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Review: ALTAR at Abbotsford Convent

Review by Stephanie Lee

ALTAR is queer joy and struggle mixed into one beautiful hour-long debut play by Em Tambree. The writing is witty, at times saucy and filled with yearning for the queer utopia we haven’t yet reached. While it is a little didactic at times, I think the writing is charming enough to get away with it.

The story itself follows two people reconnecting at one of their weddings. Sutton, a Christian and passionate science teacher (Evie Korver) has just gotten married and is now wife to Ethan, a man she loves just enough. After becoming estranged to her ‘best gal pal’ Dana, now Dan (Eddie Pattison), she invites them to the wedding and unexpectedly they show up. Most of the play consists of discussions of their past, their wrestling with (or in Sutton’s case denial of) their queerness and their dreams for the future. I don’t want to spoil too much because honestly the beauty in the work is its reveals, flips and witty exchanges. 

Taking place in the Rosina Courtyard at Abbotsford Convent – apparently a place where wedding receptions are actually held – the set is simple consisting of a wedding arch framed nicely in front of two hedges and some white chairs for the ‘guests’ to sit and watch. The courtyard itself is honestly the perfect location for the work, this is truly one of those rare times the work feels fully made for the venue. The outside parameter was used effectively for moments of physical playfulness between the two characters, and the big hall next to the courtyard did give the feeling there could be a hall full of people beside us. 

Sound design (Callum Cheah) worked very practically for this show, adding to how the space worked to create the feeling of being at or outside a wedding. There were moments that beautiful wedding string arrangements played feeding into the set’s aisle look, and then other moments where noise erupted as if coming from inside the hall making it clear we were outside, and the reception was ranging on without us. I thought the inside/outside dichotomy worked well to highlight the reality of the wedding that happened and the underlying yearning for the wedding that never would.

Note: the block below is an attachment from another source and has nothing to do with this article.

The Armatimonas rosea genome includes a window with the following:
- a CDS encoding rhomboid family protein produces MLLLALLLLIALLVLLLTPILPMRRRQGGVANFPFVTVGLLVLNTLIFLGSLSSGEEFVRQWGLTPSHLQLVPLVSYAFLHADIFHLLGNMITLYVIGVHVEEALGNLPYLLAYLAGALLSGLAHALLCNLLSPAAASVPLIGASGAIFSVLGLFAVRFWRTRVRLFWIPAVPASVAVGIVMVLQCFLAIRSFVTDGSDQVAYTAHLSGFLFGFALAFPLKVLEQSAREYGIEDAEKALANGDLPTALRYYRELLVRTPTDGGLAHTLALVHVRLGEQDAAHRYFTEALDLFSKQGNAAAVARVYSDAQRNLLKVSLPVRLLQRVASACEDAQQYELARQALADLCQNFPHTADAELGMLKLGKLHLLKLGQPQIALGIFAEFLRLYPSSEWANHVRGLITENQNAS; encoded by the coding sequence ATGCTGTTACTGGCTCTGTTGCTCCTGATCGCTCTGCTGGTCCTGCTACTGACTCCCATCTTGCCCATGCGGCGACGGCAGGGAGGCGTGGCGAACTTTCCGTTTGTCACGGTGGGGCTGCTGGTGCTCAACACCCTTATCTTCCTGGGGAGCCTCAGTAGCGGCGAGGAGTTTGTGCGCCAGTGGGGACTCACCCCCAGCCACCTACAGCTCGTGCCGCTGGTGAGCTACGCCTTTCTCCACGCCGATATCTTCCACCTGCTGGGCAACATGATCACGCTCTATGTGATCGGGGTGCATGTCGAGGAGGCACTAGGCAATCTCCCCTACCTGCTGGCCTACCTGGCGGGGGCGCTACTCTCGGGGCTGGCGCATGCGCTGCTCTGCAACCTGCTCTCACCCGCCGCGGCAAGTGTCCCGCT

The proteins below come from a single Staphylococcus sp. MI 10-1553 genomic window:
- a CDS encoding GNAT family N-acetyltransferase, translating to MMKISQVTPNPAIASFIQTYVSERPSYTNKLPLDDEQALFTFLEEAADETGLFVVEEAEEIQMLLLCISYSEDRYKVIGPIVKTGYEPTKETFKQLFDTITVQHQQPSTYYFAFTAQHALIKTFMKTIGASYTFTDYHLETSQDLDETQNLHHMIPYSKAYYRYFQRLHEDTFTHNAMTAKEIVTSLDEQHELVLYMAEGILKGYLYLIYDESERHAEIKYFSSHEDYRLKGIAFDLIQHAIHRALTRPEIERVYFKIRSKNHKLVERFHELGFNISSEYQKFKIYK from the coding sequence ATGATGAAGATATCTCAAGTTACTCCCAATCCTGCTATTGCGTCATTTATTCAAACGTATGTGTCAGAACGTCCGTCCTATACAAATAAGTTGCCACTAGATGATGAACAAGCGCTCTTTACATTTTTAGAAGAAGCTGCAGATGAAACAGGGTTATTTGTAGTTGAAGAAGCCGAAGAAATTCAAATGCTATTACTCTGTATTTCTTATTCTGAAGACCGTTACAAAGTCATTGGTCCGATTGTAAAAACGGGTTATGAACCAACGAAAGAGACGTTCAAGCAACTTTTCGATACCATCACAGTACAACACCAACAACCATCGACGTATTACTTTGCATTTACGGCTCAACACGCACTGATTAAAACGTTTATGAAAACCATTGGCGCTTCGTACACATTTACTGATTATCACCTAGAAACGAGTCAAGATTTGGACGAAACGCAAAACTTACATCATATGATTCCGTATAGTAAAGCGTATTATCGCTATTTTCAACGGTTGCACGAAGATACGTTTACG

Less successful was lighting design, which while it didn’t detract from any of the work, it also in my opinion didn’t add anything in the same way sound, costume or set did. Speaking of costumes, both Dan and Sutton’s costumes helped contextualise each character immediately. The tight fitted, long white dress with a long, pearled veil is exactly the type of traditional outfit you would expect Sutton to wear. Meanwhile, the formal black pants and matching vest with a white pleated button up was perfect for Dan. 

Kathryn Yate’s direction of the work made wonderful use of the site itself. I don’t usually like plays that consist of a lot of back-and-fourths, but Yate injected the work with enough movement and playfulness that I was engaged the whole time. Ultimately it also helped that both Evie Korver and Eddie Pattison were electric in their roles. The almost stubborn naivety and subtle fervency Korver brought to Sutton was perfect played against Eddie’s dry-witted, passionately queer Dan. The chemistry between the two characters was magnetic, with both actors also having a brilliant sense of comedic timing. 

ALTAR really is the queer rom-com/dramedy we never got growing up and I hope it gets more seasons across the country. If it hasn’t sold out already, I highly suggest running to grab tickets!

Image Supplied


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